Supporting Life or Prolonging Death?

Published: February 10, 2014
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Today, I would like to address a very touchy but important subject.

As an Internal Medicine physician, the question at the end of one's life often arises as to how aggressive to be in treatment. It has been turned into a political and economic football, where once again the best interests of the individual are being ignored by both sides in the name of scoring political and economic points.

What I can say from 37 years of experience as a physician is that the gray area between when we appropriately struggle to support a life, and when we inappropriately "torture" someone to prolong death, usually passes fairly quickly and the right choice soon becomes obvious. It's very rare that we withdraw aggressive care too soon. More often it's that we continue it for too long, unnecessarily inflicting tortuous treatment that will simply prolong the dying process — at great added expense. It's not the added cost that I so take issue with (I'm less concerned with whether their money winds up in the pockets of the insurance companies or the hospitals, though it pains me to see a patient's spouse or family go bankrupt over it). What concerns me more is the unconscionable way we literally torture so many people to death in this country as our "normal" way of passing (assuming they're "lucky" enough to make it to a hospital).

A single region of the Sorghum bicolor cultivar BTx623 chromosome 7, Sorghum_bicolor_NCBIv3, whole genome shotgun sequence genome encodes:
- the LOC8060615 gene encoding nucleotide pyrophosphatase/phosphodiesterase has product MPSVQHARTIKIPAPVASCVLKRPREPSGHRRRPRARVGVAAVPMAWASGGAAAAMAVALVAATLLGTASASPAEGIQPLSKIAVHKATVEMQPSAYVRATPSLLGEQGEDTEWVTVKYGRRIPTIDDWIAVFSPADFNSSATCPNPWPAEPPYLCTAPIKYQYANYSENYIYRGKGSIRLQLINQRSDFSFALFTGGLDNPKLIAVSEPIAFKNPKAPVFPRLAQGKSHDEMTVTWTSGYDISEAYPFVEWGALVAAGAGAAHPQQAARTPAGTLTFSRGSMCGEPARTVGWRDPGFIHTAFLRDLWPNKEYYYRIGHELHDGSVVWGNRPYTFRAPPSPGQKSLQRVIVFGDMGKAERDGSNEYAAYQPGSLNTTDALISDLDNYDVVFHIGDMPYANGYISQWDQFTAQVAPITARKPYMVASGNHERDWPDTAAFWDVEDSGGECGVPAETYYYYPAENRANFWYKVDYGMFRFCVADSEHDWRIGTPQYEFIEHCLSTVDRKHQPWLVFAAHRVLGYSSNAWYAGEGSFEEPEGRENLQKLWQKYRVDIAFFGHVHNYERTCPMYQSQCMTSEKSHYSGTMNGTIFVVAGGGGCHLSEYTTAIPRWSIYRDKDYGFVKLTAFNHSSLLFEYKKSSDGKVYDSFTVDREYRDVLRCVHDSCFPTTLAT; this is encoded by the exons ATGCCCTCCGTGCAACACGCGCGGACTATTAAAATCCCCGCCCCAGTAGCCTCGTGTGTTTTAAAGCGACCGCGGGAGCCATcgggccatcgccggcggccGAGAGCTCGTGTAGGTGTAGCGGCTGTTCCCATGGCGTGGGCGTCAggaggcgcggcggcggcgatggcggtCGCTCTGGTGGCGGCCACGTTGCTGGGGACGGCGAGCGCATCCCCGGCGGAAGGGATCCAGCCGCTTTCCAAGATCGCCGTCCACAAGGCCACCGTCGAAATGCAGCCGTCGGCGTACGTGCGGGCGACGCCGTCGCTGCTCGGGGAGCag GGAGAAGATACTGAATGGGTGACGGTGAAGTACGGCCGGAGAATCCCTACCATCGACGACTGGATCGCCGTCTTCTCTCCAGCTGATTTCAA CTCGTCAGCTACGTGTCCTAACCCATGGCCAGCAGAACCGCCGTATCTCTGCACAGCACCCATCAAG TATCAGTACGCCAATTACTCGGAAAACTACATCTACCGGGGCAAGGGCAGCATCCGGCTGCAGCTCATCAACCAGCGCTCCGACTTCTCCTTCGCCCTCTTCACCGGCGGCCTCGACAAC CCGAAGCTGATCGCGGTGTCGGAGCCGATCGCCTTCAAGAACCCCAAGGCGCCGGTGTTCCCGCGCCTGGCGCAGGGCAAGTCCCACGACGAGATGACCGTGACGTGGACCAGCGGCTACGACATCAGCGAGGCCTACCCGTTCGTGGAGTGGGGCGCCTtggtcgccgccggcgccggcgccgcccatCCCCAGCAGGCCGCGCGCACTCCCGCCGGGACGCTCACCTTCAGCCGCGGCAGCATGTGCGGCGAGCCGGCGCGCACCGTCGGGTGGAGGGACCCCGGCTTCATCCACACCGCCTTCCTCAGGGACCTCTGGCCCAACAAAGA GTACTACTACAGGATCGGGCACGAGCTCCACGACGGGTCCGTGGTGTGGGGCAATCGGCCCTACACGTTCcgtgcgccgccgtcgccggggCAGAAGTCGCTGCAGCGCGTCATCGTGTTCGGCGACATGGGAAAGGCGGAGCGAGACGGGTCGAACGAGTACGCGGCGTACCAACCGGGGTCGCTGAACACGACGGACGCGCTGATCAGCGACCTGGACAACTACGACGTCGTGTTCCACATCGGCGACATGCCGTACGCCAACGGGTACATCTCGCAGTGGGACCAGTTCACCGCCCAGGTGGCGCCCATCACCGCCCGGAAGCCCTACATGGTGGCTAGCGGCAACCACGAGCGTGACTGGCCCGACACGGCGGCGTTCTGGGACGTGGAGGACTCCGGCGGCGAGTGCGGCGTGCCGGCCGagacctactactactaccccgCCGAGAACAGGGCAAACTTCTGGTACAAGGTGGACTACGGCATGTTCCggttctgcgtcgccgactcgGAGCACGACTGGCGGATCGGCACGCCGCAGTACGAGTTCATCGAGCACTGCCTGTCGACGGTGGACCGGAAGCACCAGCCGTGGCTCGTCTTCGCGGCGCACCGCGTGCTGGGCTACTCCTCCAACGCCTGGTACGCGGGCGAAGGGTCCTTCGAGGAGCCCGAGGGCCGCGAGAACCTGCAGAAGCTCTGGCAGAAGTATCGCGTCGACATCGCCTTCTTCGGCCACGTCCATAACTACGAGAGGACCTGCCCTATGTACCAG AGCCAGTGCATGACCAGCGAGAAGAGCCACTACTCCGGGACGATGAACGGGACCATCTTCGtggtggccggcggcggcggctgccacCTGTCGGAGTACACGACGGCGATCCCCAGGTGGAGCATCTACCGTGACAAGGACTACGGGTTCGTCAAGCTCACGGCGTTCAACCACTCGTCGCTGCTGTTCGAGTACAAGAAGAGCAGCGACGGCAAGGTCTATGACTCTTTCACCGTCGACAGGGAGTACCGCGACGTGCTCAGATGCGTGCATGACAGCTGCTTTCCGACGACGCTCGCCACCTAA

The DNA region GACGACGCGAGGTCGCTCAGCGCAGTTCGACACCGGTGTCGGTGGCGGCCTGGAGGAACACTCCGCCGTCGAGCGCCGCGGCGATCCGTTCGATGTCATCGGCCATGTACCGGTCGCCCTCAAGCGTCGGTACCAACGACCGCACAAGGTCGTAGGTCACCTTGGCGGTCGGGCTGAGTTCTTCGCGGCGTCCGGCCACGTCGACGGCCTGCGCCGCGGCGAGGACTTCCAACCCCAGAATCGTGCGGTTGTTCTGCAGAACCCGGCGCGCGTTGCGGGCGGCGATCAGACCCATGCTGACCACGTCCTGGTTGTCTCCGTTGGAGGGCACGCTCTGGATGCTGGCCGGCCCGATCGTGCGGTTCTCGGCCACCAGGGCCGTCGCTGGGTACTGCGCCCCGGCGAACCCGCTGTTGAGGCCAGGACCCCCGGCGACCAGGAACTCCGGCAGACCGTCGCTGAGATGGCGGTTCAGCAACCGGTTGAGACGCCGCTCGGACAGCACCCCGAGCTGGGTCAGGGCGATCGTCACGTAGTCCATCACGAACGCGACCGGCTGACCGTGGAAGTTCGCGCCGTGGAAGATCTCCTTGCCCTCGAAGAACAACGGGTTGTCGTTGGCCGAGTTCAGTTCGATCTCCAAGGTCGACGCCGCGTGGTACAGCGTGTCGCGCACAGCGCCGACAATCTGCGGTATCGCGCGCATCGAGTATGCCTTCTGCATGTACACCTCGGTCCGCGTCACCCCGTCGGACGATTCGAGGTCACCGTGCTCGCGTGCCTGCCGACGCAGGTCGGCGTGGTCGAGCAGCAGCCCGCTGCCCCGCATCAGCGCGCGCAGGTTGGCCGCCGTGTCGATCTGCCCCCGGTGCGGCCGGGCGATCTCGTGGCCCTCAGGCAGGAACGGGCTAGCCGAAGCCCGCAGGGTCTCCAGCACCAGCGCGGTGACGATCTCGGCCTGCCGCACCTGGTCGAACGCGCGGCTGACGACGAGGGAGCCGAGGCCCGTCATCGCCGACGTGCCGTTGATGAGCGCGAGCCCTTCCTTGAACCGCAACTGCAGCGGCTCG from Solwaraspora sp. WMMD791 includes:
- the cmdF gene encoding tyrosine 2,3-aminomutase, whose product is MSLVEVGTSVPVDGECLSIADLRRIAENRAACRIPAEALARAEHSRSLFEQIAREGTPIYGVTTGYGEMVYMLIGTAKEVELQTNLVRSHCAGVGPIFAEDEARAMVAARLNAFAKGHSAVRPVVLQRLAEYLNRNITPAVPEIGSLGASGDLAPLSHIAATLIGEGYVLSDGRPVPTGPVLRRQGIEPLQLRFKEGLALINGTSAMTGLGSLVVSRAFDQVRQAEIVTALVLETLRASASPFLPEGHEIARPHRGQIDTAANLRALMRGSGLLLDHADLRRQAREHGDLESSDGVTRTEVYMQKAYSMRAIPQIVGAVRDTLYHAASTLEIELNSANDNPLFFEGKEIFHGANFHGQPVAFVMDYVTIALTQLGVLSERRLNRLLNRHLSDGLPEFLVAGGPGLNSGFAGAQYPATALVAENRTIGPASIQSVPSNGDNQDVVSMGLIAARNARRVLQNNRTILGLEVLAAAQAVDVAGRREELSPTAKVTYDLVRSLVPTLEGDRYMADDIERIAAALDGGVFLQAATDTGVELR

I'm not arguing for withholding care that a patient or family is requesting. In these cases I agree with continuing care. My concern is more when they are begging the doctors to stop the torturous treatment when death is clearly imminent. If a street gang of white-coated thugs attacked a 90-year-old woman, drugged her until she was psychotic, strapped her arms and legs to the four corners of a bed for weeks, stuck tubes in her bladder and rectum and down her throat and lungs so she couldn't speak or eat, and jabbed her with needles repeatedly until she was screaming in pain and begging for death — while stealing every penny she had — what do you think the judge's sentence would be? Yet this scenario plays out daily in hospitals, often when there's no real hope of survival.

When nearing the end of life, we should be allowed to make our own final choices. I don't mean withholding treatment that could clearly be life saving — no doctor worth their salt would permit that. But when all reasonable hope of recovery is lost, a patient deserves the right to ask to be made comfortable and to have his or her family's final memories be of their soul passing in peace and without discomfort.

I have a living will and my family knows what my choice is. It's something to think about.

Here is an interesting article I would like to share.

Love & blessings,

Dr. T

Jacob Teitelbaum, MD

is one of the world's leading integrative medical authorities on fibromyalgia and chronic fatigue. He is the lead author of four research studies on their treatments, and has published numerous health & wellness books, including the bestseller on fibromyalgia From Fatigued to Fantastic! and The Fatigue and Fibromyalgia Solution. Dr. Teitelbaum is one of the most frequently quoted fibromyalgia experts in the world and appears often as a guest on news and talk shows nationwide including Good Morning America, The Dr. Oz Show, Oprah & Friends, CNN, and Fox News Health.

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